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5

The GPL licence does not requires you to publish the modifications. It only requires that if you provide the software to someone, you should provide him the source code and the right to distribute it. I suppose that you will use the code internally only (which applies even if you have external user, you don't distribute them the software, so you don't have ...


3

If you are an intern, that question is not one that you should even try to answer. Your boss should be made aware that you want to use this GPL licensed software, and he needs to agree with it. If he agrees, you are fine. If he doesn't agree, don't use the GPL licensed software. If using the software forces your boss to do something that he doesn't want to ...


2

Short answer: Yes, you must attribute. The AGPL (especially v3) is about as unambiguous as it gets. Not only do you need to fully attribute the source, it's a near-certainty (especially with v3) that your code will come under the AGPL whether you like it or not. If you really have 'read half the internet', then you should know this. It sounds like you are ...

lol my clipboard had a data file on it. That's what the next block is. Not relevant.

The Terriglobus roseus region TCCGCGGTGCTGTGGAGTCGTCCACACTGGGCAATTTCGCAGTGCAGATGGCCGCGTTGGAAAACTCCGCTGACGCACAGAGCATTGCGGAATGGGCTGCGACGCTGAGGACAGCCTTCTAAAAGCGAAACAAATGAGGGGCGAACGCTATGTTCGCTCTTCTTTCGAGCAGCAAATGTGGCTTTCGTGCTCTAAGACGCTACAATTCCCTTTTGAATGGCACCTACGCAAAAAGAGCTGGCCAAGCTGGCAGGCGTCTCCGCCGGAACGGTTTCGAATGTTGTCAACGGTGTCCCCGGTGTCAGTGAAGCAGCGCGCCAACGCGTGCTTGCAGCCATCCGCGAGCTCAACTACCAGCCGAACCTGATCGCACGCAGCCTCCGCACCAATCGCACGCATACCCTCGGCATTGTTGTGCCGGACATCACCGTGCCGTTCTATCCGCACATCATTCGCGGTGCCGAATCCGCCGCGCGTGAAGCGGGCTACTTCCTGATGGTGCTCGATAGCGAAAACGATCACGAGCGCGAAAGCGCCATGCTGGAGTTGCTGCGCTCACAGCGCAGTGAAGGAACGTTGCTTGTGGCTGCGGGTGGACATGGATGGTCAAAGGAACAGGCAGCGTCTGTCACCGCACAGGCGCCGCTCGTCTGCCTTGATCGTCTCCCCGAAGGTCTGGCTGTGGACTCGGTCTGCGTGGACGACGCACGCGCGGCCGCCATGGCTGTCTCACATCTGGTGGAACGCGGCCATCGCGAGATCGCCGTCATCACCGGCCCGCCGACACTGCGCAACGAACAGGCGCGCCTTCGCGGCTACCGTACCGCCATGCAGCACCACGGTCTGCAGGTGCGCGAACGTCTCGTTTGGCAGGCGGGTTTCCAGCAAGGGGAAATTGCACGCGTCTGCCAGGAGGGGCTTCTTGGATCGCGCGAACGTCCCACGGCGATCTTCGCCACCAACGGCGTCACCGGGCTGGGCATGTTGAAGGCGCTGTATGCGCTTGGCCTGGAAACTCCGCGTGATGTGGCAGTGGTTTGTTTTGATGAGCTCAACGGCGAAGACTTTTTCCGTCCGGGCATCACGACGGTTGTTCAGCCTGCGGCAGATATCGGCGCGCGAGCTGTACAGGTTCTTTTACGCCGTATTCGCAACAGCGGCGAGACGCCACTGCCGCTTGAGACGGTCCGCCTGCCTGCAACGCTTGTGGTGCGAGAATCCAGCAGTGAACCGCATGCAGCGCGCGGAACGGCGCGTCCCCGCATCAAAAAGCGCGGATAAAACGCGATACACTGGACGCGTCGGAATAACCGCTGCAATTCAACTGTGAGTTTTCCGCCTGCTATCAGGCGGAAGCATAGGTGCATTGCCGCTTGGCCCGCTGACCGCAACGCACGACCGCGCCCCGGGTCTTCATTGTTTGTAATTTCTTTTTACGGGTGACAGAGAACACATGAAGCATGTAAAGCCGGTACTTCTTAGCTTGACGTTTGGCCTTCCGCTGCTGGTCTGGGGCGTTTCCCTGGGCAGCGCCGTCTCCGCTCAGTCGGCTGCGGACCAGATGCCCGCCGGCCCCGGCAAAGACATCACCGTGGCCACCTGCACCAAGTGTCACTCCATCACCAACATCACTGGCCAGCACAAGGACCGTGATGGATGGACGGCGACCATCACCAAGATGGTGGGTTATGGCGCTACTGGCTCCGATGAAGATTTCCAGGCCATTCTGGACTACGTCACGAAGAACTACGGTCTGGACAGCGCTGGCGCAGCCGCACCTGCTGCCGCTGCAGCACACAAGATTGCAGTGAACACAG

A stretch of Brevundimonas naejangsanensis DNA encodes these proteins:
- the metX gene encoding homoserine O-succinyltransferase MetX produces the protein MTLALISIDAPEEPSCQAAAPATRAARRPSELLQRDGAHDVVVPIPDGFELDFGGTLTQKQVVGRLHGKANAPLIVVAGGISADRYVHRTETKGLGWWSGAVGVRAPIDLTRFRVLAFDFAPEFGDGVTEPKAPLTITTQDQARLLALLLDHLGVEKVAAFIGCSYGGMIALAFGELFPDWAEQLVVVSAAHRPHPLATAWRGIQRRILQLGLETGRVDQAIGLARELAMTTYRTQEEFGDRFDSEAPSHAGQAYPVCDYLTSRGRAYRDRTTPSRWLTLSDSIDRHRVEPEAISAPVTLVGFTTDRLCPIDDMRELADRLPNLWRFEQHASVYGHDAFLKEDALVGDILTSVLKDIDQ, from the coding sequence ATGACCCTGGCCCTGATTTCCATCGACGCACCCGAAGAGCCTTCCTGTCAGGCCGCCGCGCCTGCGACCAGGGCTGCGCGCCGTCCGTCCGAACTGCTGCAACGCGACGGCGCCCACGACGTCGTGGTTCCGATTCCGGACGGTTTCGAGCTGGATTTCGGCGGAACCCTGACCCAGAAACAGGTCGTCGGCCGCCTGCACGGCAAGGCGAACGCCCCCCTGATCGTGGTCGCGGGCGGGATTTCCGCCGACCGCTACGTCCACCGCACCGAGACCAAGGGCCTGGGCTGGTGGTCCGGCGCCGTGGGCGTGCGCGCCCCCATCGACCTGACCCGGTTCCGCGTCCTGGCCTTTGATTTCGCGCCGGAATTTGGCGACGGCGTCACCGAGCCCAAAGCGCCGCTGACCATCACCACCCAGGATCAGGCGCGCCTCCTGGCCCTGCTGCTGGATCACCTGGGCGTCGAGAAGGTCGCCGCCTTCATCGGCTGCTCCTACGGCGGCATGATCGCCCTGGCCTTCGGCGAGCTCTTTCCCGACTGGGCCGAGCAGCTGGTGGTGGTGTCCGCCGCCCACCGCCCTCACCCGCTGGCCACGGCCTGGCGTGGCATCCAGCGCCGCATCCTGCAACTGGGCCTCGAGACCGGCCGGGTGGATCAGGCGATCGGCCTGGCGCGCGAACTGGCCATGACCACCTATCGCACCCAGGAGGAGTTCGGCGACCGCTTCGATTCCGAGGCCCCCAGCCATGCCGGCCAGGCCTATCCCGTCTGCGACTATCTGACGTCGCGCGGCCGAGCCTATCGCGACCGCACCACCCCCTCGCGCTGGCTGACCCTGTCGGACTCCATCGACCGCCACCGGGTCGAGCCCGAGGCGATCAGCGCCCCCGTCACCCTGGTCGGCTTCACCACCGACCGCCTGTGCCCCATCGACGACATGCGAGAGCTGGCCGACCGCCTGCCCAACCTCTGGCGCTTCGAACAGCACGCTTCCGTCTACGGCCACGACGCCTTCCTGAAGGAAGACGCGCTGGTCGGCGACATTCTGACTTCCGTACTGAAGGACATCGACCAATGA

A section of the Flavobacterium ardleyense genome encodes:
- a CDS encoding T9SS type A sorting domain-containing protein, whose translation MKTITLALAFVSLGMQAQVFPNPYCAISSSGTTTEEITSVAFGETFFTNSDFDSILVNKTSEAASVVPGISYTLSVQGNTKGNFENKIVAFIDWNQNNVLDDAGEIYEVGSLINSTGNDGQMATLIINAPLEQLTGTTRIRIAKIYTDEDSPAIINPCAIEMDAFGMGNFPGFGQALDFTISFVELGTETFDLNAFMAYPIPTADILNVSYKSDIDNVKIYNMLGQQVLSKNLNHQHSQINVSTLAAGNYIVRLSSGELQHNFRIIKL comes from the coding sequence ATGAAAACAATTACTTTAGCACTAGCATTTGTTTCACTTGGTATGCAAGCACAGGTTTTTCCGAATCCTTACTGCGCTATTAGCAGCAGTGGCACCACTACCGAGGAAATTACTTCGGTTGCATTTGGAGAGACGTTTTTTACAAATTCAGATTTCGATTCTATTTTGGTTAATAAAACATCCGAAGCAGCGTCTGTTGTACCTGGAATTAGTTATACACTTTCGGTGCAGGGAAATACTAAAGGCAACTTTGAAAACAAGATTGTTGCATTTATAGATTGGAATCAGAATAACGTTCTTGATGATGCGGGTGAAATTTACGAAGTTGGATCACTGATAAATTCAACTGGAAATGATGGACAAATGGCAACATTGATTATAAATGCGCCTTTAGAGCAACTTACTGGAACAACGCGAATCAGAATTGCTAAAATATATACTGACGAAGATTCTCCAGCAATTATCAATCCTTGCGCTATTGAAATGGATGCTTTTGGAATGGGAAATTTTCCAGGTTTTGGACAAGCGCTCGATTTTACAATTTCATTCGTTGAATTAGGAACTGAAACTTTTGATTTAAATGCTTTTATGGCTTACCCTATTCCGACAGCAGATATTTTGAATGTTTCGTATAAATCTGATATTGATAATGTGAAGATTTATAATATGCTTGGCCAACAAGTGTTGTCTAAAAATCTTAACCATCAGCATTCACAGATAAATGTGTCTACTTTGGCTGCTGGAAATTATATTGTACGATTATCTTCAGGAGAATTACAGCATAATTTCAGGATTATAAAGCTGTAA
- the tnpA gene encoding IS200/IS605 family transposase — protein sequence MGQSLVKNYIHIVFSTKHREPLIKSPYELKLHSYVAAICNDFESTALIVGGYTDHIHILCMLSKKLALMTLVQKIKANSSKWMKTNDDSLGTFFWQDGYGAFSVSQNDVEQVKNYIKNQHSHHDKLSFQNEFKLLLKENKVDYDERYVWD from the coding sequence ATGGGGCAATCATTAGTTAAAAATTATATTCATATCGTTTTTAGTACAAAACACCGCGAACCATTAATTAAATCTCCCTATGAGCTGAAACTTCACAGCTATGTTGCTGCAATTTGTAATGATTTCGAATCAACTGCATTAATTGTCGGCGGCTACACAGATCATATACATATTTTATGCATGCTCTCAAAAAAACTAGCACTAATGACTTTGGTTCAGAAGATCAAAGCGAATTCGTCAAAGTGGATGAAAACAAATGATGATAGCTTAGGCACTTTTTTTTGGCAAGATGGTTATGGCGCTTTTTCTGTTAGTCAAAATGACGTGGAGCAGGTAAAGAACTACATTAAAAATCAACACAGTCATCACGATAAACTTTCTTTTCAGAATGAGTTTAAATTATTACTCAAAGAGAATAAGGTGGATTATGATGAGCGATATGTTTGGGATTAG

1

If you run the code on your own servers without distributing it, you don't have to release your source code. If you distribute your code which links to the GPL code, then you must release your source code. If you distribute any modified GPL code, you have to release the modifications, even if your code does not link to it. Technically I think this means ...


1

I am not a lawyer but my understanding is that as long as you are not distributing the software, you don't need to do anything special. You are free to use it for commercial uses. This license was created before the concept of the cloud and the AGPL was created to address this loophole: http://www.gnu.org/licenses/why-affero-gpl.en.html



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